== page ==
Voices: Starmer Chameleon is becoming increasingly Blairite – which is a good thing
You have to admire Keir Starmer’s ambition. He wants to fight the 1945, 1964 and 1997 elections all at once. “In 2024 it will have to be all three,” he told a nonplussed Progressive Britain conference at the TUC’s Congress House today.
What he meant was that Labour will have to recover from the trauma of coronavirus, which was like a war, modernise the economy as Harold Wilson tried to do, and save the public services. Not only that, he needs to be Neil Kinnock and John Smith combined, plus he will pretend to be Tony Blair as well (if that is the sort of thing you like).
He aims to achieve in four years what it took Kinnock, Smith and Blair to do in 14, from the depths of defeat in 1983. He needs to be like Kinnock, coming from the left to drag the party back to the median voter; he needs to be like Smith, offering reassurance, one more heave and mainstream Labour values; and he needs to sound like Blair, because the party knows in its heart of hearts that that is the only way to win.
Rhetorically, he has to complete a longer journey across the political spectrum than the three of them together. He started further to the so-called left than Kinnock, as a qualified supporter of Jeremy Corbyn. Kinnock was never even a qualified supporter of Tony Benn, for example. And today Starmer ended up trying to position himself as more Blairite than Blair.
He described the task facing him as “Clause Four on steroids”, which is a strange analogy as well as a terrible cliche, because he is not proposing to rewrite any clauses of the Labour Party’s constitution. But we know what he means: the depths from which the party has to recover are greater than those from which Blair lifted it.
And we know what he is trying to do: trying to claim the territory where Blair would now be – always pushing further away from the assumptions of the Labour tribe.
It was an interesting speech, and that is not something you hear often about Starmer’s output. It was indeed Blairite in that it contained an argument, which is rare enough in any politician these days. The last time I heard an argument in a politician’s speech was when John Hayes, then a transport minister, called for beauty in transport.
Starmer’s argument was equally unexpected: that the Conservatives were doing conservatism all wrong. He urged his audience to recognise “working people’s need for stability, for order, security”. It was a classic Blairite triangulation, claiming that Labour can deliver conservative values better than the government: “We must understand that there are precious things – in our way of life, in our environment, in our communities – that it is our responsibility to protect and preserve, to pass on to future generations.”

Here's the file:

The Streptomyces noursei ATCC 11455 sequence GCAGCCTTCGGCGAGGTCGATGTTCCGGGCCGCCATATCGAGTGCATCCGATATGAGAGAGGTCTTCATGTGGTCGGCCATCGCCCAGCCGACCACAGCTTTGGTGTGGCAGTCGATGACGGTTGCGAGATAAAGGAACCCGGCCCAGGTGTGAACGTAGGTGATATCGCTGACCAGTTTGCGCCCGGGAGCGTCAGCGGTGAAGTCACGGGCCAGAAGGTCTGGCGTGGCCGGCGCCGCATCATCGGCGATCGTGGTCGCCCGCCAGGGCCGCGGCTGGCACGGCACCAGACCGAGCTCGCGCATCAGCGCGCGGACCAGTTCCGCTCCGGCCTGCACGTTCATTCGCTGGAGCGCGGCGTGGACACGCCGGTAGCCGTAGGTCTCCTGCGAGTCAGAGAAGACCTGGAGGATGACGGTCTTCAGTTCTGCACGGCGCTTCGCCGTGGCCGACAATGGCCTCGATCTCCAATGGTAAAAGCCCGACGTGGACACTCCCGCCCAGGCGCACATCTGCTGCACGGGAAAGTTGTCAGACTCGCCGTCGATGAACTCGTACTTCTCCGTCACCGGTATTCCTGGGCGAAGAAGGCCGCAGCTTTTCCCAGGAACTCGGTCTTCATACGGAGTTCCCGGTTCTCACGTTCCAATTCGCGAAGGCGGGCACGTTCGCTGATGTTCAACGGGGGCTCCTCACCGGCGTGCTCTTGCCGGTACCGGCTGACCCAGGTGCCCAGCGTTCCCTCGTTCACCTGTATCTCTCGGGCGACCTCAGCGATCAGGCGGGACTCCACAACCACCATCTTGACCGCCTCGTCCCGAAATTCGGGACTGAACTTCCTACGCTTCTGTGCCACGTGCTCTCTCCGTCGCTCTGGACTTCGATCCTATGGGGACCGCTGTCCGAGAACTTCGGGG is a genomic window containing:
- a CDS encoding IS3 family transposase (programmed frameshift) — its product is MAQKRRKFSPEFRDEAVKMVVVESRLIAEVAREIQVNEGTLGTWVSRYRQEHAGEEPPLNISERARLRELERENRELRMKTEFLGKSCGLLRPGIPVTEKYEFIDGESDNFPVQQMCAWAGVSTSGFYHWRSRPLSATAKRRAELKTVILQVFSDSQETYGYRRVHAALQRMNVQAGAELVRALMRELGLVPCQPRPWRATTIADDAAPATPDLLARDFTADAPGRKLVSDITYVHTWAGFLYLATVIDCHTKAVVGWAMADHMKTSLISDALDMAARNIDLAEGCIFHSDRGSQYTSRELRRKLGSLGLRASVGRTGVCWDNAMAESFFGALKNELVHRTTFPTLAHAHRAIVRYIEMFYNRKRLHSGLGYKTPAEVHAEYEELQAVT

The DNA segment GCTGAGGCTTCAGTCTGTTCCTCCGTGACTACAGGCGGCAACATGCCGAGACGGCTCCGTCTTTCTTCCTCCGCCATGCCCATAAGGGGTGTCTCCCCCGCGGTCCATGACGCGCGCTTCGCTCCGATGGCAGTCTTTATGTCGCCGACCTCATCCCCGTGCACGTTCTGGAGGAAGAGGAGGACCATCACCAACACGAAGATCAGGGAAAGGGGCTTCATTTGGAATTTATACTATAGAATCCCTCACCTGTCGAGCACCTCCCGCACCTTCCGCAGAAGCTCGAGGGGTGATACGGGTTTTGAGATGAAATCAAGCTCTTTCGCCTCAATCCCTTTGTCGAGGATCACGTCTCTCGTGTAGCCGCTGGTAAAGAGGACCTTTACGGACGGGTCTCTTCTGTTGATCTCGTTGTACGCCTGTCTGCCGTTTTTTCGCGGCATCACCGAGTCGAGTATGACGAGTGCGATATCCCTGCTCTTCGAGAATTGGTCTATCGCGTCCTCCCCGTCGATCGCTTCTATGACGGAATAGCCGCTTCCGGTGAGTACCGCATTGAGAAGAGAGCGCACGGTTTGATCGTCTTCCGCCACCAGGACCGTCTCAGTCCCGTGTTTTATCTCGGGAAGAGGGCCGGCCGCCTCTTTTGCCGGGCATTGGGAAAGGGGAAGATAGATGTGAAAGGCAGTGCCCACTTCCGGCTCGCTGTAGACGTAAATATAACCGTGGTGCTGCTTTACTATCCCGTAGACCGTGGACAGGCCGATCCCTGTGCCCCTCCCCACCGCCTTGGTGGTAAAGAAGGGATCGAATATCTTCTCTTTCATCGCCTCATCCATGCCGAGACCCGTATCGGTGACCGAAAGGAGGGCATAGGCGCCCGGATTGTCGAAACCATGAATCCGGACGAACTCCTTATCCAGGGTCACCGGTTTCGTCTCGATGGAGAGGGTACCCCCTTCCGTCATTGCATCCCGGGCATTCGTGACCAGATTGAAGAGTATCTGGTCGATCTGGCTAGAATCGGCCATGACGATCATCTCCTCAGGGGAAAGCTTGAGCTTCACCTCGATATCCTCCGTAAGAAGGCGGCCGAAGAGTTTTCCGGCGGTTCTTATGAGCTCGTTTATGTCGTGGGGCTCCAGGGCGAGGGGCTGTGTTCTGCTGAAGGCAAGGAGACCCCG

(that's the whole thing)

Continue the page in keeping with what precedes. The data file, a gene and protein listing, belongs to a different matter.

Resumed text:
He said he didn’t care if that sounded conservative: “Somebody has got to stand up for the things that make this country great and it isn’t going to be the Tories.” Strange thing, politics, because nobody clapped, even though it was a good line and this was a gathering of the Blairite faction that used to be called Progress. That may be because you cannot surprise people twice, or it may be because they don’t believe that he really is going “further and deeper than New Labour’s rewriting of Clause Four”.
We know now more about what Starmer is not. His speech included a reference to Jeremy Corbyn, admitting that some people think he is “distancing ourselves from the previous regime”, and adding: “We are.”
But we also know that he is not a Blairite. Blair wouldn’t tax private school fees and he didn’t abolish non-dom status. Starmer has little interest in the mechanics of public service reform: in that respect he is like Blair before Blair became prime minister. It is telling that Starmer takes inspiration from Clause Four, an argument about words in opposition, rather than, say, using the private sector in the NHS, a lesson for government.
What we know, increasingly, is that Starmer is consistent in one thing: he will say whatever it takes to win. When Corbyn was leader, Starmer said what he had to say to “maintain my political viability within the system”, in Bill Clinton’s immortal words explaining why he accepted the draft while opposing the Vietnam war. When Corbyn stopped being leader, Starmer said what he had to say to win the leadership. Ever since then he has, bit by bit, said what he needs to say to win the general election, which is very different.
As I say, you have to admire the ambition. You cannot help but be struck by the ruthlessness. He is not a Blairite, but he knows he has to pretend to be to win, which is almost as good.
I say that not just as a Blairite but as a democrat: what democracy needs, ideally, is people who believe in the right things and who have the ability to make change happen.
But such people are rare, and the next best thing is people who will say what it takes to win, because that way the people will get what they vote for. And the people are usually right.